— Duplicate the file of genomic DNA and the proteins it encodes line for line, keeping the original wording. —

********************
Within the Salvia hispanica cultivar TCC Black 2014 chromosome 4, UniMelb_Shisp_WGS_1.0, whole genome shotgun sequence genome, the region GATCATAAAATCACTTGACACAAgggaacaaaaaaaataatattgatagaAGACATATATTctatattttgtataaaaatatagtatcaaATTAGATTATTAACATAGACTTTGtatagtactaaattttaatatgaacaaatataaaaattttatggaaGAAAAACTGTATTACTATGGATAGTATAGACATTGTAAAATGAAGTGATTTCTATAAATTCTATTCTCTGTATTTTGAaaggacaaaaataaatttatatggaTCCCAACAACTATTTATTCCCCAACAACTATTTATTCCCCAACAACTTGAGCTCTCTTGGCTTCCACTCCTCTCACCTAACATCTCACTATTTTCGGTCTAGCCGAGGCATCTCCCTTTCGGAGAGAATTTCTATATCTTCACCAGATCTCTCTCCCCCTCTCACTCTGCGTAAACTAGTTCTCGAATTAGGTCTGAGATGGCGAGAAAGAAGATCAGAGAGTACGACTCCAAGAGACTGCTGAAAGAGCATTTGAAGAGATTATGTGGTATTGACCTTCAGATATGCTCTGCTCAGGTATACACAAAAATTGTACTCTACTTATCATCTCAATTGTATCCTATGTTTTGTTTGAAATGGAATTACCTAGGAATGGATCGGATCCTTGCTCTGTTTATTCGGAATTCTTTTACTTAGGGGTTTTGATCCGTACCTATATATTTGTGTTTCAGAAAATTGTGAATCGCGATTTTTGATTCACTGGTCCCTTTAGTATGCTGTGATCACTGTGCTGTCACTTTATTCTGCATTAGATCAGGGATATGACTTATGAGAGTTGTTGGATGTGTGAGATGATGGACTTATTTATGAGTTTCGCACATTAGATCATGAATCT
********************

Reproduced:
Within the Salvia hispanica cultivar TCC Black 2014 chromosome 4, UniMelb_Shisp_WGS_1.0, whole genome shotgun sequence genome, the region GATCATAAAATCACTTGACACAAgggaacaaaaaaaataatattgatagaAGACATATATTctatattttgtataaaaatatagtatcaaATTAGATTATTAACATAGACTTTGtatagtactaaattttaatatgaacaaatataaaaattttatggaaGAAAAACTGTATTACTATGGATAGTATAGACATTGTAAAATGAAGTGATTTCTATAAATTCTATTCTCTGTATTTTGAaaggacaaaaataaatttatatggaTCCCAACAACTATTTATTCCCCAACAACTATTTATTCCCCAACAACTTGAGCTCTCTTGGCTTCCACTCCTCTCACCTAACATCTCACTATTTTCGGTCTAGCCGAGGCATCTCCCTTTCGGAGAGAATTTCTATATCTTCACCAGATCTCTCTCCCCCTCTCACTCTGCGTAAACTAGTTCTCGAATTAGGTCTGAGATGGCGAGAAAGAAGATCAGAGAGTACGACTCCAAGAGACTGCTGAAAGAGCATTTGAAGAGATTATGTGGTATTGACCTTCAGATATGCTCTGCTCAGGTATACACAAAAATTGTACTCTACTTATCATCTCAATTGTATCCTATGTTTTGTTTGAAATGGAATTACCTAGGAATGGATCGGATCCTTGCTCTGTTTATTCGGAATTCTTTTACTTAGGGGTTTTGATCCGTACCTATATATTTGTGTTTCAGAAAATTGTGAATCGCGATTTTTGATTCACTGGTCCCTTTAGTATGCTGTGATCACTGTGCTGTCACTTTATTCTGCATTAGATCAGGGATATGACTTATGAGAGTTGTTGGATGTGTGAGATGATGGACTTATTTATGAGTTTCGCACATTAGATCATGAATCT